The Jim Cramers of the world also seem to forget what got us here in the first place: past monetary excesses. Following the recession of 2001 and the deflation scare of 2003, the Federal Reserve lowered it policy interest rates from a high of 6.5% in early 2001 to a low of 1% that was maintained through the summer of 2004. Although monetary policy began tightening in the second half of 2004, the federal funds rate was still lower than the year-on-year growth rate of nominal GDP through 2006. By keeping the interest rate below the growth rate of the economy for so long, there was every incentive for excessive leverage. Moreover, the lowering of interest rates in response to the deflation scare of 2003 looks to be particularly distortionary in retrospect. Rapid productivity gains appear to have been the source of the low inflation in 2003, but rapid productivity gains imply a higher policy interest rate, not a lower one, is needed for monetary policy to stabilize economic activity. It is no coincidence that these policy moves coincided with the housing boom and the related distortions in mortgage markets that are only now beginning to be worked out. The irony in all of this is that the Jim Cramers of the world are now calling for more of the same liquidity medicine that generated the financial imbalances in the first place—a surge sign of liquidity addiction.
Finally, the Jim Cramers of the world fail to grasp the implications of their policy prescriptions going forward. As has been discussed already on these pages, every time the Federal Reserve steps in to calm financial markets it creates less incentive for investors to be more careful next time. To the extent the Federal Reserve is setting a precedent in the mind of investors and creating moral hazard, it is perpetuating a culture of liquidity addiction. If the Federal Reserve continues to follow down this path of accommodating the markets, then we have not seen the last Jim Cramer rant against the Federal Reserve nor the last of the liquidity addicts. Another implication going forward of this policy prescription for more monetary easing is that it may put downward pressure on the dollar. To the extent the dollar has been overvalued this may be a good outcome, but ongoing interest rates cuts in the midst of market turmoil and could lead to an outright run on the dollar. Either the Jim Cramers of the world simply cannot see far foward enough to appreciate these dangers or they personally high discount rates.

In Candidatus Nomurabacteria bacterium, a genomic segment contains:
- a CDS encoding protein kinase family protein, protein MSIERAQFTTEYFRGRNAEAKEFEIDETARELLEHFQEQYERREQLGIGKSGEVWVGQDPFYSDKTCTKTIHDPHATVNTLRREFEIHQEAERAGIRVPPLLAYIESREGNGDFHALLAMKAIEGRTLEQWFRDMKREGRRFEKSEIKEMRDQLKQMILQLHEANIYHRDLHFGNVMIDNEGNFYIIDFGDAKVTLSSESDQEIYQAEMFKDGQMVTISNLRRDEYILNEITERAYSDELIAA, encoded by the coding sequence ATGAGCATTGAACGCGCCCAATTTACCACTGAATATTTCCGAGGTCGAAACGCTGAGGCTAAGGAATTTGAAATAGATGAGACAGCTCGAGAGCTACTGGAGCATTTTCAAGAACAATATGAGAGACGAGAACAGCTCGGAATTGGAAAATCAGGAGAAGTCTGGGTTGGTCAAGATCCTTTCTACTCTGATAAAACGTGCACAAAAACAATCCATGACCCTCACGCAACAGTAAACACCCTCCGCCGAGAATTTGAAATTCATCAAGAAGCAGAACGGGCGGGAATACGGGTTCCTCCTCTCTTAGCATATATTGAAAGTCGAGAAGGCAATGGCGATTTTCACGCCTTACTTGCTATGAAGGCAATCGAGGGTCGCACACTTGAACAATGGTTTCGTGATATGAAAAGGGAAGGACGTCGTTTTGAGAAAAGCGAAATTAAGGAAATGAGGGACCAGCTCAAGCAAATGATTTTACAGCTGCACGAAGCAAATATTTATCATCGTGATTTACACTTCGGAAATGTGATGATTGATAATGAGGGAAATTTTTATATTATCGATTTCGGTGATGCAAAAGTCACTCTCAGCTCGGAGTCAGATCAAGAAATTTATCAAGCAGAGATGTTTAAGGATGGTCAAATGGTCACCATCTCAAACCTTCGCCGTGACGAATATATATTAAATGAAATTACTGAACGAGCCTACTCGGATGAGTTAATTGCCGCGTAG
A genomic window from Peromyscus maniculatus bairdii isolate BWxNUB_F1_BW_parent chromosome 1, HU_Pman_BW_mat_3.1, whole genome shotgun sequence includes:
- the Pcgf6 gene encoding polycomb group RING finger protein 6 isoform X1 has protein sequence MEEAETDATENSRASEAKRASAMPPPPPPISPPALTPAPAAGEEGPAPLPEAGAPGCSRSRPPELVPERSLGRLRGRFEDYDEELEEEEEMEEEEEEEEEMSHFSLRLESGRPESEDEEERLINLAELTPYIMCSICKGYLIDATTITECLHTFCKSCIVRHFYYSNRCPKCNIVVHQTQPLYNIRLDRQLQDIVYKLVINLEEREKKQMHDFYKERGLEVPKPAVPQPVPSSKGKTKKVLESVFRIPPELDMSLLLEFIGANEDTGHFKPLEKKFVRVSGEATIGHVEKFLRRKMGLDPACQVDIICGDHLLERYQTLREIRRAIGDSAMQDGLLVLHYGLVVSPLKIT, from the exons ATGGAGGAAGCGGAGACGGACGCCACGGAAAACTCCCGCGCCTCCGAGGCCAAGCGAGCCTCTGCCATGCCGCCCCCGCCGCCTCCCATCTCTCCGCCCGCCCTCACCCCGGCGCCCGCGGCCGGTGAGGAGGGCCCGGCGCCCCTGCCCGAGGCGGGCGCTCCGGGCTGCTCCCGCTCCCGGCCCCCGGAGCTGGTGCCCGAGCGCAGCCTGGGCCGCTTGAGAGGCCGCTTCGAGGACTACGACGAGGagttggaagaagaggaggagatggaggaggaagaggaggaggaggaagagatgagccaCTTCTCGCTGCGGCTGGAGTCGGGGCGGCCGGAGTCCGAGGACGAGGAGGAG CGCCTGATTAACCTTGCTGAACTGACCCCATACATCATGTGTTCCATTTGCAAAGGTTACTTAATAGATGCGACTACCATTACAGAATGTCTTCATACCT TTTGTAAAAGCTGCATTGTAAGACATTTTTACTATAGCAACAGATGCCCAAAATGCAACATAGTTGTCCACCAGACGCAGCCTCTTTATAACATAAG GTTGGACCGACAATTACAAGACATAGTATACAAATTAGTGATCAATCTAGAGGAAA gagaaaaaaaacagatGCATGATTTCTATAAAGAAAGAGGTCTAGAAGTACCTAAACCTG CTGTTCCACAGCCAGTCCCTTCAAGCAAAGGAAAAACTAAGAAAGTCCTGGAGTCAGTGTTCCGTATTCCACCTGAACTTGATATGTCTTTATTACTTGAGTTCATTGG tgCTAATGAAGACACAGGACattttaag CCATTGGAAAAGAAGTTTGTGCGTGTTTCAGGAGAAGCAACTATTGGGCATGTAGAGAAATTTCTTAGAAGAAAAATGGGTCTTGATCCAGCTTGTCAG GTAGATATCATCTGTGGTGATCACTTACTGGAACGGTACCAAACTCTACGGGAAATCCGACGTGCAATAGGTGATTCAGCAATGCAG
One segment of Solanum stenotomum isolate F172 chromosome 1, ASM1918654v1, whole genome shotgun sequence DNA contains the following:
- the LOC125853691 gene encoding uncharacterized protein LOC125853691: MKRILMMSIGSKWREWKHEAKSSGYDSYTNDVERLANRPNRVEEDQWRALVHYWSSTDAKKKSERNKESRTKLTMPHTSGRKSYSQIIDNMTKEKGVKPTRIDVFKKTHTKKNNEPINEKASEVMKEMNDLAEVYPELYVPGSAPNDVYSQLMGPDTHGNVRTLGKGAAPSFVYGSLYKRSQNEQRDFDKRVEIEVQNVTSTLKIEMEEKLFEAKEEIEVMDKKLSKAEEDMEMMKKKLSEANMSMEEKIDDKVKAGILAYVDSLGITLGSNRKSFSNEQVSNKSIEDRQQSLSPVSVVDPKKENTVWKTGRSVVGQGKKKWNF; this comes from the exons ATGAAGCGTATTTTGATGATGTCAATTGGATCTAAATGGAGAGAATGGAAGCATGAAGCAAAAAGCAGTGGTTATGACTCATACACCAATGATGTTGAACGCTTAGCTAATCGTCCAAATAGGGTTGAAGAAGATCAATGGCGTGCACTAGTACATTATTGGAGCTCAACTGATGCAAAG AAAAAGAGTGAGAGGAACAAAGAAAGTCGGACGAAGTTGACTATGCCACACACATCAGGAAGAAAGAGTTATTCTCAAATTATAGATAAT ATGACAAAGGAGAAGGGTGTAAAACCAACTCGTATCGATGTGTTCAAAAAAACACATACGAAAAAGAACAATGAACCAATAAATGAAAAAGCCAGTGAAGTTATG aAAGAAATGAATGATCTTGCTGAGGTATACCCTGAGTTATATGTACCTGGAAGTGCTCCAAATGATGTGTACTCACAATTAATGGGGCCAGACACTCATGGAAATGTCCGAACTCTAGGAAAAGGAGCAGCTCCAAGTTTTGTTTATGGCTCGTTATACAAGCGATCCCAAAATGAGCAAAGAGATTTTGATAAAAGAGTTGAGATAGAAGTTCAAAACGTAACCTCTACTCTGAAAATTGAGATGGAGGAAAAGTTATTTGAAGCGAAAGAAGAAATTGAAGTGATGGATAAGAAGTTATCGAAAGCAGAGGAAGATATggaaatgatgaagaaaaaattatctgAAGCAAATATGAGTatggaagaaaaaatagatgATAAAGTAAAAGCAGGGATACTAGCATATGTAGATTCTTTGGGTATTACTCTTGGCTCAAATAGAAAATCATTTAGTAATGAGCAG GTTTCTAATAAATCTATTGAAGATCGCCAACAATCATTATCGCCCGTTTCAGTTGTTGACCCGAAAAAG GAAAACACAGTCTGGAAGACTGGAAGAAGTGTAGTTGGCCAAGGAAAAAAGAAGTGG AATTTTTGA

The Jim Cramers of the world then are liquidity addicts who are prescribing the U.S. economy go on another Fed Spirits binge and put off the financial hangover until another day. The U.S. economy has been down this road before after the last asset bubble burst in the early 2000s. Here is hoping the Federal Reserve does not follow their policy recommendations, but allows the U.S. economy to finally sober up.